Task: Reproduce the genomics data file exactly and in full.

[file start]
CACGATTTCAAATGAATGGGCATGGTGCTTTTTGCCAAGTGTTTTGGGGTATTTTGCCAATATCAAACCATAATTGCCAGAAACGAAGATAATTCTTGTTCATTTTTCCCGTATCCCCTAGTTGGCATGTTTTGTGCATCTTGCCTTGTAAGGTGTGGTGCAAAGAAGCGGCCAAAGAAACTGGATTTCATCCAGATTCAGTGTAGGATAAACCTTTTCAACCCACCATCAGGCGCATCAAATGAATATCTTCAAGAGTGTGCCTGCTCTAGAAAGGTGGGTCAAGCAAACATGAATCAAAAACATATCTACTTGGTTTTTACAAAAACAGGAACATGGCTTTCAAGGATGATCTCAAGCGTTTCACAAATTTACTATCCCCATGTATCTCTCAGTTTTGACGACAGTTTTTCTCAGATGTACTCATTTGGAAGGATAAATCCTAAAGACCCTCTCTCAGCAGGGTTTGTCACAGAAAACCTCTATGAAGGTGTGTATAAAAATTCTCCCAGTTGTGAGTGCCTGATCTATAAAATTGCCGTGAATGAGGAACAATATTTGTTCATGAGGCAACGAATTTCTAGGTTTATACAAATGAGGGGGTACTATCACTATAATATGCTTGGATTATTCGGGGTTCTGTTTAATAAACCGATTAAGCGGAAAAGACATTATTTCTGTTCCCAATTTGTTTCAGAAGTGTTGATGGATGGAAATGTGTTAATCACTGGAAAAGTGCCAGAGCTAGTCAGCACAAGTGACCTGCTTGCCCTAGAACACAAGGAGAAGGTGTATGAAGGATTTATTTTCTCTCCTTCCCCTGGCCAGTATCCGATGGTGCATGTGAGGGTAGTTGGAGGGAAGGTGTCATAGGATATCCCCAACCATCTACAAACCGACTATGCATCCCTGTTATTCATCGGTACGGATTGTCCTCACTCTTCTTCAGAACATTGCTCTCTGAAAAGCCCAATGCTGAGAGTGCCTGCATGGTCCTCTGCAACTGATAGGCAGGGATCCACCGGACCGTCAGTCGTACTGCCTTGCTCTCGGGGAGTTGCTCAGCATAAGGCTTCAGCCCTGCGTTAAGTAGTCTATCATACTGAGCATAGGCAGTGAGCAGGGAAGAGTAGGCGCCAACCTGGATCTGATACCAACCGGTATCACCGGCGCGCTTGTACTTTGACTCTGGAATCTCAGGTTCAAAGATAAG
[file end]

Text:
CACGATTTCAAATGAATGGGCATGGTGCTTTTTGCCAAGTGTTTTGGGGTATTTTGCCAATATCAAACCATAATTGCCAGAAACGAAGATAATTCTTGTTCATTTTTCCCGTATCCCCTAGTTGGCATGTTTTGTGCATCTTGCCTTGTAAGGTGTGGTGCAAAGAAGCGGCCAAAGAAACTGGATTTCATCCAGATTCAGTGTAGGATAAACCTTTTCAACCCACCATCAGGCGCATCAAATGAATATCTTCAAGAGTGTGCCTGCTCTAGAAAGGTGGGTCAAGCAAACATGAATCAAAAACATATCTACTTGGTTTTTACAAAAACAGGAACATGGCTTTCAAGGATGATCTCAAGCGTTTCACAAATTTACTATCCCCATGTATCTCTCAGTTTTGACGACAGTTTTTCTCAGATGTACTCATTTGGAAGGATAAATCCTAAAGACCCTCTCTCAGCAGGGTTTGTCACAGAAAACCTCTATGAAGGTGTGTATAAAAATTCTCCCAGTTGTGAGTGCCTGATCTATAAAATTGCCGTGAATGAGGAACAATATTTGTTCATGAGGCAACGAATTTCTAGGTTTATACAAATGAGGGGGTACTATCACTATAATATGCTTGGATTATTCGGGGTTCTGTTTAATAAACCGATTAAGCGGAAAAGACATTATTTCTGTTCCCAATTTGTTTCAGAAGTGTTGATGGATGGAAATGTGTTAATCACTGGAAAAGTGCCAGAGCTAGTCAGCACAAGTGACCTGCTTGCCCTAGAACACAAGGAGAAGGTGTATGAAGGATTTATTTTCTCTCCTTCCCCTGGCCAGTATCCGATGGTGCATGTGAGGGTAGTTGGAGGGAAGGTGTCATAGGATATCCCCAACCATCTACAAACCGACTATGCATCCCTGTTATTCATCGGTACGGATTGTCCTCACTCTTCTTCAGAACATTGCTCTCTGAAAAGCCCAATGCTGAGAGTGCCTGCATGGTCCTCTGCAACTGATAGGCAGGGATCCACCGGACCGTCAGTCGTACTGCCTTGCTCTCGGGGAGTTGCTCAGCATAAGGCTTCAGCCCTGCGTTAAGTAGTCTATCATACTGAGCATAGGCAGTGAGCAGGGAAGAGTAGGCGCCAACCTGGATCTGATACCAACCGGTATCACCGGCGCGCTTGTACTTTGACTCTGGAATCTCAGGTTCAAAGATAAG